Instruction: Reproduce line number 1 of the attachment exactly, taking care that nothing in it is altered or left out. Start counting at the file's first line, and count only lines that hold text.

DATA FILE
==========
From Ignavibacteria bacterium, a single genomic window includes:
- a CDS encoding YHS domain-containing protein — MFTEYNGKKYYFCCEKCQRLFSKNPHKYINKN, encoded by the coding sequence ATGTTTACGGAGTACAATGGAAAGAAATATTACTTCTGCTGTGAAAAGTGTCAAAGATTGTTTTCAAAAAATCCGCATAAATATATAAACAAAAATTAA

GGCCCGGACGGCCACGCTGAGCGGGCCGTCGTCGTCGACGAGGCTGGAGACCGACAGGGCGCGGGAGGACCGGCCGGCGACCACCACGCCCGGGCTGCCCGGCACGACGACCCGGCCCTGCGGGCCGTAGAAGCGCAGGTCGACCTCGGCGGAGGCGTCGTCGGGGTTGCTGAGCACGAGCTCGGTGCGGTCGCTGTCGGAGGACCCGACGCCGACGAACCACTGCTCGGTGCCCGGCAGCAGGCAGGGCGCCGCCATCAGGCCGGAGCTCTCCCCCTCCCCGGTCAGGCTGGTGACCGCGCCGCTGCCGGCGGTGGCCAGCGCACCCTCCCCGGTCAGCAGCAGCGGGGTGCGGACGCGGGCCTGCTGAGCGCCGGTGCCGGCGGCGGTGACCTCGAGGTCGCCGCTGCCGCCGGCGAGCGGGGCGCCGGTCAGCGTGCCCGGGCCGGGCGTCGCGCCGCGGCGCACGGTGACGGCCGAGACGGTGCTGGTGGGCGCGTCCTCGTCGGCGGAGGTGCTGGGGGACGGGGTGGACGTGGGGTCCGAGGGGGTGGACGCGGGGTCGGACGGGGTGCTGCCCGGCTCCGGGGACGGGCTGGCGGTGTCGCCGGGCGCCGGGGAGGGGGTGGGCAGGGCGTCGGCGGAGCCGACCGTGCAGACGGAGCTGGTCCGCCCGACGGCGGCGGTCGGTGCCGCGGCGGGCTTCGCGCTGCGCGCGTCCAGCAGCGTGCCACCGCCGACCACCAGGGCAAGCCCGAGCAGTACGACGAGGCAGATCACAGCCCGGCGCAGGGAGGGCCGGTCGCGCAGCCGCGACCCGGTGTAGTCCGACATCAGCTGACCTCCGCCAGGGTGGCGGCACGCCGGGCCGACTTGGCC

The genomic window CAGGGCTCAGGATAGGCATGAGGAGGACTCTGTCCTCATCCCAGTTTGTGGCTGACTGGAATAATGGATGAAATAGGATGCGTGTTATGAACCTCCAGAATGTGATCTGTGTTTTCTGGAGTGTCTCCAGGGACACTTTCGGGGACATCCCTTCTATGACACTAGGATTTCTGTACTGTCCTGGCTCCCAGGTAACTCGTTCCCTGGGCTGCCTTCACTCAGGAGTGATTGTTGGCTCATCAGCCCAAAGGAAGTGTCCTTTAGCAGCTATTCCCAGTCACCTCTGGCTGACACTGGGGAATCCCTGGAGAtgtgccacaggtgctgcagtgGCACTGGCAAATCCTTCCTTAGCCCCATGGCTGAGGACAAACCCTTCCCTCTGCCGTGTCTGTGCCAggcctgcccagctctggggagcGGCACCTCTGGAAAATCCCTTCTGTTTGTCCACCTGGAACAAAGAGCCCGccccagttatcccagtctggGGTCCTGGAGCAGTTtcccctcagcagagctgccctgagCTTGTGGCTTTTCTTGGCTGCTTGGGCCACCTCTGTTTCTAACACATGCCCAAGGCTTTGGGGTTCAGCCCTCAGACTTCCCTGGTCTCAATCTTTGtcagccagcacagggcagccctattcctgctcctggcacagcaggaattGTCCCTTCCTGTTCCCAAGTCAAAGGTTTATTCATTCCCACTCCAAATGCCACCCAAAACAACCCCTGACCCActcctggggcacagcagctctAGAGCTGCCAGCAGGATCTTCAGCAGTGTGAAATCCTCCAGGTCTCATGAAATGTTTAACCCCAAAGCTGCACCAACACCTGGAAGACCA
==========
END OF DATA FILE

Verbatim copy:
From Ignavibacteria bacterium, a single genomic window includes: